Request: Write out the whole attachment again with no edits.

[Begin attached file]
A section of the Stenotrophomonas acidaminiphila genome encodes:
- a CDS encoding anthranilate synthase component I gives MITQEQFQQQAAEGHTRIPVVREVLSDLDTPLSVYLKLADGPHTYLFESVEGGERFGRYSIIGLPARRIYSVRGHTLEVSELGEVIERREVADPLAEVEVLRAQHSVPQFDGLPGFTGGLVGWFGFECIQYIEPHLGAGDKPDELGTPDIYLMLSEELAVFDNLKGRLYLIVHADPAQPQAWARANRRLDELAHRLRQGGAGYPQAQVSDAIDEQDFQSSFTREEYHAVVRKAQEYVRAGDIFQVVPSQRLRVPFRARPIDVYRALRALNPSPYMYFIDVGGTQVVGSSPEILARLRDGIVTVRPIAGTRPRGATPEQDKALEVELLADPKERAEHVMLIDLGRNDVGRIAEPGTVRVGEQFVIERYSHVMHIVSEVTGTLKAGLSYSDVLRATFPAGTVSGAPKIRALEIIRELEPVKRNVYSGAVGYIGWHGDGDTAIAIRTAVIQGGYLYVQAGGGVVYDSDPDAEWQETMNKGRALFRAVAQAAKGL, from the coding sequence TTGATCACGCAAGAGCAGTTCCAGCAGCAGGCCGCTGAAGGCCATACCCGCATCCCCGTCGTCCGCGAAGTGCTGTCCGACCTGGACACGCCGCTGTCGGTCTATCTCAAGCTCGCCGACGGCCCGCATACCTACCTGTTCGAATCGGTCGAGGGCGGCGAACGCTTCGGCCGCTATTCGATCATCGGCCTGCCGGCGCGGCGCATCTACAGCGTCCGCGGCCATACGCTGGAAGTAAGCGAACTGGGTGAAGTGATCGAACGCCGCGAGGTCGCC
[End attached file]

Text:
A section of the Stenotrophomonas acidaminiphila genome encodes:
- a CDS encoding anthranilate synthase component I gives MITQEQFQQQAAEGHTRIPVVREVLSDLDTPLSVYLKLADGPHTYLFESVEGGERFGRYSIIGLPARRIYSVRGHTLEVSELGEVIERREVADPLAEVEVLRAQHSVPQFDGLPGFTGGLVGWFGFECIQYIEPHLGAGDKPDELGTPDIYLMLSEELAVFDNLKGRLYLIVHADPAQPQAWARANRRLDELAHRLRQGGAGYPQAQVSDAIDEQDFQSSFTREEYHAVVRKAQEYVRAGDIFQVVPSQRLRVPFRARPIDVYRALRALNPSPYMYFIDVGGTQVVGSSPEILARLRDGIVTVRPIAGTRPRGATPEQDKALEVELLADPKERAEHVMLIDLGRNDVGRIAEPGTVRVGEQFVIERYSHVMHIVSEVTGTLKAGLSYSDVLRATFPAGTVSGAPKIRALEIIRELEPVKRNVYSGAVGYIGWHGDGDTAIAIRTAVIQGGYLYVQAGGGVVYDSDPDAEWQETMNKGRALFRAVAQAAKGL, from the coding sequence TTGATCACGCAAGAGCAGTTCCAGCAGCAGGCCGCTGAAGGCCATACCCGCATCCCCGTCGTCCGCGAAGTGCTGTCCGACCTGGACACGCCGCTGTCGGTCTATCTCAAGCTCGCCGACGGCCCGCATACCTACCTGTTCGAATCGGTCGAGGGCGGCGAACGCTTCGGCCGCTATTCGATCATCGGCCTGCCGGCGCGGCGCATCTACAGCGTCCGCGGCCATACGCTGGAAGTAAGCGAACTGGGTGAAGTGATCGAACGCCGCGAGGTCGCC